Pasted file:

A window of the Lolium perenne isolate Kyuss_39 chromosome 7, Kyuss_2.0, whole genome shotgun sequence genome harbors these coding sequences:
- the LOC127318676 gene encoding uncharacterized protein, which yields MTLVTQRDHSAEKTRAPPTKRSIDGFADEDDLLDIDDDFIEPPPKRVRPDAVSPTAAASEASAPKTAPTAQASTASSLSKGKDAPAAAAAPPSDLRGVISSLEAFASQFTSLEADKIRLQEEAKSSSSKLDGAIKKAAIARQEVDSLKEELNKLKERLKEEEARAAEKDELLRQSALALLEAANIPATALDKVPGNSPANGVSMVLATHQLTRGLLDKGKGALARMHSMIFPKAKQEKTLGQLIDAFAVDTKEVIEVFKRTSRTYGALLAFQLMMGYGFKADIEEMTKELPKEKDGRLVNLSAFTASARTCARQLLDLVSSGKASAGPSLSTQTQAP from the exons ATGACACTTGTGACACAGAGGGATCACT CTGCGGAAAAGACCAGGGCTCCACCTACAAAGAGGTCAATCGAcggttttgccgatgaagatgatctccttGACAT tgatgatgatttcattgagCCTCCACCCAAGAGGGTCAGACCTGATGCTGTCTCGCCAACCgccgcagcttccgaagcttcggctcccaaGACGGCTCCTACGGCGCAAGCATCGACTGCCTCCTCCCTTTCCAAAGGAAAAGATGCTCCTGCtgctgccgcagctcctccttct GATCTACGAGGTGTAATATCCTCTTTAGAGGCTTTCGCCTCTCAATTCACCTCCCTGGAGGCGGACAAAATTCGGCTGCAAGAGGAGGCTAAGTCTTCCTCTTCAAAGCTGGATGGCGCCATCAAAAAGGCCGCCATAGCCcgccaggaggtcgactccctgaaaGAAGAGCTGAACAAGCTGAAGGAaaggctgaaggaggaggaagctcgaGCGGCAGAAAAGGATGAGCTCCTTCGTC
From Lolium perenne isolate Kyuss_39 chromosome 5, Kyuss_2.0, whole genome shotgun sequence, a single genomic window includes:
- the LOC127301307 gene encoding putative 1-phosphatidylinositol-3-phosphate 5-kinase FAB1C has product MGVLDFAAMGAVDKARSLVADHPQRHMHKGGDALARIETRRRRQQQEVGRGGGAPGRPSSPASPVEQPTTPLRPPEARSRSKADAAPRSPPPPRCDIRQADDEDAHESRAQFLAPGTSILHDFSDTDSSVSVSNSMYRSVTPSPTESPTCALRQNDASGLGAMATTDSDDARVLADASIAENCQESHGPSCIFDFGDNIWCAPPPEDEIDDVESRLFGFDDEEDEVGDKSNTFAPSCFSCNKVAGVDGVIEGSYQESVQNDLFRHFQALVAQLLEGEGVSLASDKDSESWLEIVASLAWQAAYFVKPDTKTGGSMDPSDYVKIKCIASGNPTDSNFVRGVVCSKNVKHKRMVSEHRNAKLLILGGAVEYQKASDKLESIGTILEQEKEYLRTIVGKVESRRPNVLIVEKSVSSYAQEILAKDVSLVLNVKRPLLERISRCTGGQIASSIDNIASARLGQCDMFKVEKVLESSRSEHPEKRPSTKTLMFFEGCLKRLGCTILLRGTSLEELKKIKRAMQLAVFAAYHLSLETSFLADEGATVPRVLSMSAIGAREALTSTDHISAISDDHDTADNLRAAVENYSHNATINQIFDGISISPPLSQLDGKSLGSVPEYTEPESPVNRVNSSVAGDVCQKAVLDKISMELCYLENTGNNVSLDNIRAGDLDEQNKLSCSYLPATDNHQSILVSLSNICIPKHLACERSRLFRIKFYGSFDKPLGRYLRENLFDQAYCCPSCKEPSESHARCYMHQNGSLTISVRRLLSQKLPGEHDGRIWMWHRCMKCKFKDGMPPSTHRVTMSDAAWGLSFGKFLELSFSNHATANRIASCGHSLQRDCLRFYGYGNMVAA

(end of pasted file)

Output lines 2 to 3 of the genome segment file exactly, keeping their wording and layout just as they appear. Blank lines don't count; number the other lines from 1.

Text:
- the LOC127318676 gene encoding uncharacterized protein, which yields MTLVTQRDHSAEKTRAPPTKRSIDGFADEDDLLDIDDDFIEPPPKRVRPDAVSPTAAASEASAPKTAPTAQASTASSLSKGKDAPAAAAAPPSDLRGVISSLEAFASQFTSLEADKIRLQEEAKSSSSKLDGAIKKAAIARQEVDSLKEELNKLKERLKEEEARAAEKDELLRQSALALLEAANIPATALDKVPGNSPANGVSMVLATHQLTRGLLDKGKGALARMHSMIFPKAKQEKTLGQLIDAFAVDTKEVIEVFKRTSRTYGALLAFQLMMGYGFKADIEEMTKELPKEKDGRLVNLSAFTASARTCARQLLDLVSSGKASAGPSLSTQTQAP from the exons ATGACACTTGTGACACAGAGGGATCACT CTGCGGAAAAGACCAGGGCTCCACCTACAAAGAGGTCAATCGAcggttttgccgatgaagatgatctccttGACAT tgatgatgatttcattgagCCTCCACCCAAGAGGGTCAGACCTGATGCTGTCTCGCCAACCgccgcagcttccgaagcttcggctcccaaGACGGCTCCTACGGCGCAAGCATCGACTGCCTCCTCCCTTTCCAAAGGAAAAGATGCTCCTGCtgctgccgcagctcctccttct GATCTACGAGGTGTAATATCCTCTTTAGAGGCTTTCGCCTCTCAATTCACCTCCCTGGAGGCGGACAAAATTCGGCTGCAAGAGGAGGCTAAGTCTTCCTCTTCAAAGCTGGATGGCGCCATCAAAAAGGCCGCCATAGCCcgccaggaggtcgactccctgaaaGAAGAGCTGAACAAGCTGAAGGAaaggctgaaggaggaggaagctcgaGCGGCAGAAAAGGATGAGCTCCTTCGTC
From Lolium perenne isolate Kyuss_39 chromosome 5, Kyuss_2.0, whole genome shotgun sequence, a single genomic window includes: